[ExI] External costs (was Re: are all cultures equivalent?)
brentn at freeshell.org
Sun Apr 19 14:18:32 UTC 2009
On 19 Apr, 2009, at 1:07, Rafal Smigrodzki wrote:
> Present owners of an object, such as a cheeseburger, an Escher
> drawing, or a lake, may elect to permanently destroy their property -
> this is implicit in their rights of ownership. They may conclude that
> they are better off if they transform the lake into a nuclear waste
> repository and collect payments (let's assume here they invented a
> method for keeping the waste there, in safe containers, similar to the
> cooling pools currently used to store waste in nuclear power plants).
> Their economic calculations are nobody's business.
Fortunately, there is another remedy. If we're going to postulate the
"libertopia" that you are suggesting here, then I and my like-minded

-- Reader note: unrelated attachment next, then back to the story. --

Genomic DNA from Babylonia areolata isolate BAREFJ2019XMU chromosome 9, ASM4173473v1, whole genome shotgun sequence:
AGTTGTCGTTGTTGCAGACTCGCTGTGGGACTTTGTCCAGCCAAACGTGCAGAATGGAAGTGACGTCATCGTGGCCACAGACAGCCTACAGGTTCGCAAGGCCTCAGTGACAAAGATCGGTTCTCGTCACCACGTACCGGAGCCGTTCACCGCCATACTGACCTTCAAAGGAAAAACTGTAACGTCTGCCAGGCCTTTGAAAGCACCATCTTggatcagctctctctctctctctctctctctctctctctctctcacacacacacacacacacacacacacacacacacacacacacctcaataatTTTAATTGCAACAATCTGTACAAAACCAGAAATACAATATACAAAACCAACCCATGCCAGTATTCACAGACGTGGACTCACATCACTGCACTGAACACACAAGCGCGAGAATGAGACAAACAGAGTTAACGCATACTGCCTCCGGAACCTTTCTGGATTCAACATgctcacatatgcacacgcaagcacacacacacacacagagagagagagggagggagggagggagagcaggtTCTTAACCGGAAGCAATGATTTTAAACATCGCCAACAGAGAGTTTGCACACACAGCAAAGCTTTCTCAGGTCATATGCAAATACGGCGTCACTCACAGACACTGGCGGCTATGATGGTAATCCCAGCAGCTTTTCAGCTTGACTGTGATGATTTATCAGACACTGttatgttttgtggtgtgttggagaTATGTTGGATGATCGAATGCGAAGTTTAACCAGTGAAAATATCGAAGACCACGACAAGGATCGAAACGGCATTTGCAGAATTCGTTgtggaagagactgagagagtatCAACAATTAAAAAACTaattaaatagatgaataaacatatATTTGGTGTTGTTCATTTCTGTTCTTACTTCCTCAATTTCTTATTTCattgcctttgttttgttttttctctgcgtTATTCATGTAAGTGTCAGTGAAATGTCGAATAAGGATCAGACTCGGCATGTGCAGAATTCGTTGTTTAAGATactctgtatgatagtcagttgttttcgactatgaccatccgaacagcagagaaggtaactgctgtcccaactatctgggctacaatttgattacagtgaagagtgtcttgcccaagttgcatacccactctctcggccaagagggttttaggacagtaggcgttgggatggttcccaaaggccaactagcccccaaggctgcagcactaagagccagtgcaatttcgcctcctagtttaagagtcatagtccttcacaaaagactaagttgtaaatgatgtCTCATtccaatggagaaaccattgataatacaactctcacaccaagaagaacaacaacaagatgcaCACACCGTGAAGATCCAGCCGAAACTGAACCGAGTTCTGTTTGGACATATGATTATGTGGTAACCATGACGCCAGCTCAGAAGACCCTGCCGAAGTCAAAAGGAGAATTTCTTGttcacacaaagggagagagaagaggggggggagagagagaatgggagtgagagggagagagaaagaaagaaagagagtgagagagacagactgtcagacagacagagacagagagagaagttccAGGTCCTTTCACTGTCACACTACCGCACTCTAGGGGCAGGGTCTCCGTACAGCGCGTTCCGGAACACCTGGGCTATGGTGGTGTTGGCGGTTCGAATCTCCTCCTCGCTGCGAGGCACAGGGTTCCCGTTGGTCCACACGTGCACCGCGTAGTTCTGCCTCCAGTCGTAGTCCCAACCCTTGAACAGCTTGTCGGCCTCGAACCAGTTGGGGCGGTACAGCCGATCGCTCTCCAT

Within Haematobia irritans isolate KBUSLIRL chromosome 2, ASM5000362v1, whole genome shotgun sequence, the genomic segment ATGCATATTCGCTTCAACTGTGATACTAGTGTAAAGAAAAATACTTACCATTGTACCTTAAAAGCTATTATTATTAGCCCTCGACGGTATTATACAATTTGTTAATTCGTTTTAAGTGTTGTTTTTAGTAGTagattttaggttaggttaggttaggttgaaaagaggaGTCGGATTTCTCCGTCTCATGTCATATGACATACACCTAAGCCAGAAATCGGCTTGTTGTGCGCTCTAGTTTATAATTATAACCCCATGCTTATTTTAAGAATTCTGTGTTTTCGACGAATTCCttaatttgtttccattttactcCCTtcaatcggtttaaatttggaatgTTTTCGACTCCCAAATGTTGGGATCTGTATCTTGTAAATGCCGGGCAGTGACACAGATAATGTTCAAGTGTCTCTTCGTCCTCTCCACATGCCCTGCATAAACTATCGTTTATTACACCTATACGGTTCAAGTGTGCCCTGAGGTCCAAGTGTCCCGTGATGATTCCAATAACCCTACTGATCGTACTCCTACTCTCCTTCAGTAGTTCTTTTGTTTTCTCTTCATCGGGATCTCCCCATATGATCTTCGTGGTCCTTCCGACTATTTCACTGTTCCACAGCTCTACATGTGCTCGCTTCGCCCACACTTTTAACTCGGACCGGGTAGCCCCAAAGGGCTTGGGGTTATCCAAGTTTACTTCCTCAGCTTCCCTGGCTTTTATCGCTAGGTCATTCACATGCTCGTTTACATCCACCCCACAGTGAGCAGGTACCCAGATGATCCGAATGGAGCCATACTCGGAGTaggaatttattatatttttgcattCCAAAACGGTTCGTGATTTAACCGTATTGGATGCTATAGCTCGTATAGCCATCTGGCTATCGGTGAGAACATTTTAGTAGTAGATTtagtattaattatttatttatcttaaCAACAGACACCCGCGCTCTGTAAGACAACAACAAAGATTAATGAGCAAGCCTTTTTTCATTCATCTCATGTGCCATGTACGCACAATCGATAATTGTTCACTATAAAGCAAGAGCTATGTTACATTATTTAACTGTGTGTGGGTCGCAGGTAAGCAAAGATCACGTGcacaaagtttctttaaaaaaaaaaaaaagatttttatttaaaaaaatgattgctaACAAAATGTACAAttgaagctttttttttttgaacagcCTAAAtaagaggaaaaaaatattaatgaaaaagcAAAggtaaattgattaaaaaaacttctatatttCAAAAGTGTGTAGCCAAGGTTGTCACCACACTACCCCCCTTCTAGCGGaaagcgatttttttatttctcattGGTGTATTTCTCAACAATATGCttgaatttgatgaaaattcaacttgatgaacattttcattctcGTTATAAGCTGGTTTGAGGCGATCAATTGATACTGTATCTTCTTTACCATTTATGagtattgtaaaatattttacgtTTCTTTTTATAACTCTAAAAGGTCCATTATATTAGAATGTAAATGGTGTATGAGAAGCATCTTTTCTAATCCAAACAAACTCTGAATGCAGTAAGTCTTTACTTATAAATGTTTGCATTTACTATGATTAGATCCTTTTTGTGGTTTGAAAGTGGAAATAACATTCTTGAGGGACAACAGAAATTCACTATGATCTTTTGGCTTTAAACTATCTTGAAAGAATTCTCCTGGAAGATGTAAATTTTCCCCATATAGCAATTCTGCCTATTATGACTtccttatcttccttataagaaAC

friends can resolve this by evicting you from your property by force
of arms in order to prevent you from destroying that value. This will
make sense when the cost of the police action is less than our
economic valuation of the destruction you and the other property
owners are causing.
Now, economics also tells us that there is such a thing as competitive
advantage. In general, governments have a competitive advantage in
military matters, because of the need for pooled purchasing power in
order to fund police forces. I and my like-minded friends would thus
be well-advised to choose to delegate that power and responsibility to
a government that we elect for that purpose. Some government
officials, realizing that there are a lot of people out there who
would choose to engage in aggressive externalization of costs in the
environmental arena due to ignorance or malevolence, would likely
establish a standing committee to understand when an externality is
being imposed and to ensure that the participating members have their
economic interests protected.
Last I heard, we called that the EPA.
Brent Neal, Ph.D.
<brentn at freeshell.org>
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